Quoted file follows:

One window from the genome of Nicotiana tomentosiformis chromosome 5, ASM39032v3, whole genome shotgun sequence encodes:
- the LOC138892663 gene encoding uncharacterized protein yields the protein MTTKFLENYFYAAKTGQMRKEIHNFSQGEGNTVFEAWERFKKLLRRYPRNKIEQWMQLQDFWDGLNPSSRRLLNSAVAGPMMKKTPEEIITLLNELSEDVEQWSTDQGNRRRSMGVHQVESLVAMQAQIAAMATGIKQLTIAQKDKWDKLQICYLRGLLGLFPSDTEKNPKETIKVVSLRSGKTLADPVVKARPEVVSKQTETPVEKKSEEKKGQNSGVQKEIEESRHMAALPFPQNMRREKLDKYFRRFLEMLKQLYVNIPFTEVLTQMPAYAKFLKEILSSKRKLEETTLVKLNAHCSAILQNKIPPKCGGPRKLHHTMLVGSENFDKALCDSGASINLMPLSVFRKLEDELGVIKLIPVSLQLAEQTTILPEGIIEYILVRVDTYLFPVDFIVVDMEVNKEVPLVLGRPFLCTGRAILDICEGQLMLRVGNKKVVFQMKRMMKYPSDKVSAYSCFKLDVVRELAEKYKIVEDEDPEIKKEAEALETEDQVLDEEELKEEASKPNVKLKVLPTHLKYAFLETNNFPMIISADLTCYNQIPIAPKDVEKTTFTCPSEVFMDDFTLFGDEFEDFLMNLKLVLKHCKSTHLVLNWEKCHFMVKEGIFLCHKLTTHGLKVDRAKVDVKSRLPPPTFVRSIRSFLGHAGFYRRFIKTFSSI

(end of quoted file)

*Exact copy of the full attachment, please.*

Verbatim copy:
One window from the genome of Nicotiana tomentosiformis chromosome 5, ASM39032v3, whole genome shotgun sequence encodes:
- the LOC138892663 gene encoding uncharacterized protein yields the protein MTTKFLENYFYAAKTGQMRKEIHNFSQGEGNTVFEAWERFKKLLRRYPRNKIEQWMQLQDFWDGLNPSSRRLLNSAVAGPMMKKTPEEIITLLNELSEDVEQWSTDQGNRRRSMGVHQVESLVAMQAQIAAMATGIKQLTIAQKDKWDKLQICYLRGLLGLFPSDTEKNPKETIKVVSLRSGKTLADPVVKARPEVVSKQTETPVEKKSEEKKGQNSGVQKEIEESRHMAALPFPQNMRREKLDKYFRRFLEMLKQLYVNIPFTEVLTQMPAYAKFLKEILSSKRKLEETTLVKLNAHCSAILQNKIPPKCGGPRKLHHTMLVGSENFDKALCDSGASINLMPLSVFRKLEDELGVIKLIPVSLQLAEQTTILPEGIIEYILVRVDTYLFPVDFIVVDMEVNKEVPLVLGRPFLCTGRAILDICEGQLMLRVGNKKVVFQMKRMMKYPSDKVSAYSCFKLDVVRELAEKYKIVEDEDPEIKKEAEALETEDQVLDEEELKEEASKPNVKLKVLPTHLKYAFLETNNFPMIISADLTCYNQIPIAPKDVEKTTFTCPSEVFMDDFTLFGDEFEDFLMNLKLVLKHCKSTHLVLNWEKCHFMVKEGIFLCHKLTTHGLKVDRAKVDVKSRLPPPTFVRSIRSFLGHAGFYRRFIKTFSSI